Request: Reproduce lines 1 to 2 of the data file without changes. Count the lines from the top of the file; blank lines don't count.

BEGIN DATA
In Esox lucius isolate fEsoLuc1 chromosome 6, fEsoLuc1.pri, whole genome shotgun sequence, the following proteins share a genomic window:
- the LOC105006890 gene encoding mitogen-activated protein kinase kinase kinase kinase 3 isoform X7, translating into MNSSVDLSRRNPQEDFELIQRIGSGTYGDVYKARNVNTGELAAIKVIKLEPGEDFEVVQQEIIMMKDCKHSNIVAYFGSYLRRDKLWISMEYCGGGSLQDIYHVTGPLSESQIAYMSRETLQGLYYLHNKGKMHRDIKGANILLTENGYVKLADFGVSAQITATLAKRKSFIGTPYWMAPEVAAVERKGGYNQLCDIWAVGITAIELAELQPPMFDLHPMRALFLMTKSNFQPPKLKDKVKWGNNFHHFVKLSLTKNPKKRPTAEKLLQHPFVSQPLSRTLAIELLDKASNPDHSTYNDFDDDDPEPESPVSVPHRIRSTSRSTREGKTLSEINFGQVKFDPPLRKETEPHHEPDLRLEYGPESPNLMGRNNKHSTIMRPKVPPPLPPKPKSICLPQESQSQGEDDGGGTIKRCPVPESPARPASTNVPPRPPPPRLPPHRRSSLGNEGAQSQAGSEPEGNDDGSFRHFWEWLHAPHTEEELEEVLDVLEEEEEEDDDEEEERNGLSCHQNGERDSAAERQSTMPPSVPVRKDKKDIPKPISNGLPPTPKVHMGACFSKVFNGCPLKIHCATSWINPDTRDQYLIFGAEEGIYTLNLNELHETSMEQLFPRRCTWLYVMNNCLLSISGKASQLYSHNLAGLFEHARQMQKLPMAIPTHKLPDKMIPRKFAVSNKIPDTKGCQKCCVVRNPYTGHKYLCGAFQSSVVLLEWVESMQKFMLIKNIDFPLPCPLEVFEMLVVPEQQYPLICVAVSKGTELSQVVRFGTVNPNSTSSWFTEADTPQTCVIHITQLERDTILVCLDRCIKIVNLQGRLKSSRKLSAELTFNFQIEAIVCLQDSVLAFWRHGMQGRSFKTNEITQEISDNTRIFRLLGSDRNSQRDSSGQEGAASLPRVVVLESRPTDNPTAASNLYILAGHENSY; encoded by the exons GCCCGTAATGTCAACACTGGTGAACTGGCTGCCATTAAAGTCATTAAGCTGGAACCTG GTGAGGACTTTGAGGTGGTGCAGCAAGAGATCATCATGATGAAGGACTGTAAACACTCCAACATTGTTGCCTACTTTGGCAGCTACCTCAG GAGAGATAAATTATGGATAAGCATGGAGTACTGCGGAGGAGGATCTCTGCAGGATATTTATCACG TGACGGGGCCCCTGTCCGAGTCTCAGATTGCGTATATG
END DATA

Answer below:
In Esox lucius isolate fEsoLuc1 chromosome 6, fEsoLuc1.pri, whole genome shotgun sequence, the following proteins share a genomic window:
- the LOC105006890 gene encoding mitogen-activated protein kinase kinase kinase kinase 3 isoform X7, translating into MNSSVDLSRRNPQEDFELIQRIGSGTYGDVYKARNVNTGELAAIKVIKLEPGEDFEVVQQEIIMMKDCKHSNIVAYFGSYLRRDKLWISMEYCGGGSLQDIYHVTGPLSESQIAYMSRETLQGLYYLHNKGKMHRDIKGANILLTENGYVKLADFGVSAQITATLAKRKSFIGTPYWMAPEVAAVERKGGYNQLCDIWAVGITAIELAELQPPMFDLHPMRALFLMTKSNFQPPKLKDKVKWGNNFHHFVKLSLTKNPKKRPTAEKLLQHPFVSQPLSRTLAIELLDKASNPDHSTYNDFDDDDPEPESPVSVPHRIRSTSRSTREGKTLSEINFGQVKFDPPLRKETEPHHEPDLRLEYGPESPNLMGRNNKHSTIMRPKVPPPLPPKPKSICLPQESQSQGEDDGGGTIKRCPVPESPARPASTNVPPRPPPPRLPPHRRSSLGNEGAQSQAGSEPEGNDDGSFRHFWEWLHAPHTEEELEEVLDVLEEEEEEDDDEEEERNGLSCHQNGERDSAAERQSTMPPSVPVRKDKKDIPKPISNGLPPTPKVHMGACFSKVFNGCPLKIHCATSWINPDTRDQYLIFGAEEGIYTLNLNELHETSMEQLFPRRCTWLYVMNNCLLSISGKASQLYSHNLAGLFEHARQMQKLPMAIPTHKLPDKMIPRKFAVSNKIPDTKGCQKCCVVRNPYTGHKYLCGAFQSSVVLLEWVESMQKFMLIKNIDFPLPCPLEVFEMLVVPEQQYPLICVAVSKGTELSQVVRFGTVNPNSTSSWFTEADTPQTCVIHITQLERDTILVCLDRCIKIVNLQGRLKSSRKLSAELTFNFQIEAIVCLQDSVLAFWRHGMQGRSFKTNEITQEISDNTRIFRLLGSDRNSQRDSSGQEGAASLPRVVVLESRPTDNPTAASNLYILAGHENSY; encoded by the exons GCCCGTAATGTCAACACTGGTGAACTGGCTGCCATTAAAGTCATTAAGCTGGAACCTG GTGAGGACTTTGAGGTGGTGCAGCAAGAGATCATCATGATGAAGGACTGTAAACACTCCAACATTGTTGCCTACTTTGGCAGCTACCTCAG GAGAGATAAATTATGGATAAGCATGGAGTACTGCGGAGGAGGATCTCTGCAGGATATTTATCACG TGACGGGGCCCCTGTCCGAGTCTCAGATTGCGTATATG